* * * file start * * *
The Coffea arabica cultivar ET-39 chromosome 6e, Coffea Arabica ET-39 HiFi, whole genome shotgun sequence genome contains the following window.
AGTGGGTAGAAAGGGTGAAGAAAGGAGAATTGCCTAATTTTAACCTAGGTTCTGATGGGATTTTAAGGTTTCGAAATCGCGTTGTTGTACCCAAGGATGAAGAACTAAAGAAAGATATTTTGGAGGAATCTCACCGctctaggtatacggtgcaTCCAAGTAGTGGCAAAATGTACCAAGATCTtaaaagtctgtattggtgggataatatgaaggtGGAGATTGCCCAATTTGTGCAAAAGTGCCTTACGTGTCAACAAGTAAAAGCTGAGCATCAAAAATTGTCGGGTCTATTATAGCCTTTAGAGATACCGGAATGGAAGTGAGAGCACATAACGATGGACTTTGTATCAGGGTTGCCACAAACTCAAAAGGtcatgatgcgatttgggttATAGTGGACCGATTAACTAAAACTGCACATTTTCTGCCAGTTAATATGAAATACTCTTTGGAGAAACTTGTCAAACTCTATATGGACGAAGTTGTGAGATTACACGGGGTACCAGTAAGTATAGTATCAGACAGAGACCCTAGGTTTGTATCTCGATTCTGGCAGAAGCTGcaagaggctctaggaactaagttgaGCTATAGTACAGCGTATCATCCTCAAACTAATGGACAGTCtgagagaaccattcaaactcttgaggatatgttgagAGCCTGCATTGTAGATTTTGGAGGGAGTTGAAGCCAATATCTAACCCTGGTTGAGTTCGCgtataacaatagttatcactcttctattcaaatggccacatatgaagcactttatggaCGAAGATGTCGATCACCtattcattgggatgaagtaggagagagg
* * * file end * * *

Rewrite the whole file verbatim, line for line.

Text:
The Coffea arabica cultivar ET-39 chromosome 6e, Coffea Arabica ET-39 HiFi, whole genome shotgun sequence genome contains the following window.
AGTGGGTAGAAAGGGTGAAGAAAGGAGAATTGCCTAATTTTAACCTAGGTTCTGATGGGATTTTAAGGTTTCGAAATCGCGTTGTTGTACCCAAGGATGAAGAACTAAAGAAAGATATTTTGGAGGAATCTCACCGctctaggtatacggtgcaTCCAAGTAGTGGCAAAATGTACCAAGATCTtaaaagtctgtattggtgggataatatgaaggtGGAGATTGCCCAATTTGTGCAAAAGTGCCTTACGTGTCAACAAGTAAAAGCTGAGCATCAAAAATTGTCGGGTCTATTATAGCCTTTAGAGATACCGGAATGGAAGTGAGAGCACATAACGATGGACTTTGTATCAGGGTTGCCACAAACTCAAAAGGtcatgatgcgatttgggttATAGTGGACCGATTAACTAAAACTGCACATTTTCTGCCAGTTAATATGAAATACTCTTTGGAGAAACTTGTCAAACTCTATATGGACGAAGTTGTGAGATTACACGGGGTACCAGTAAGTATAGTATCAGACAGAGACCCTAGGTTTGTATCTCGATTCTGGCAGAAGCTGcaagaggctctaggaactaagttgaGCTATAGTACAGCGTATCATCCTCAAACTAATGGACAGTCtgagagaaccattcaaactcttgaggatatgttgagAGCCTGCATTGTAGATTTTGGAGGGAGTTGAAGCCAATATCTAACCCTGGTTGAGTTCGCgtataacaatagttatcactcttctattcaaatggccacatatgaagcactttatggaCGAAGATGTCGATCACCtattcattgggatgaagtaggagagagg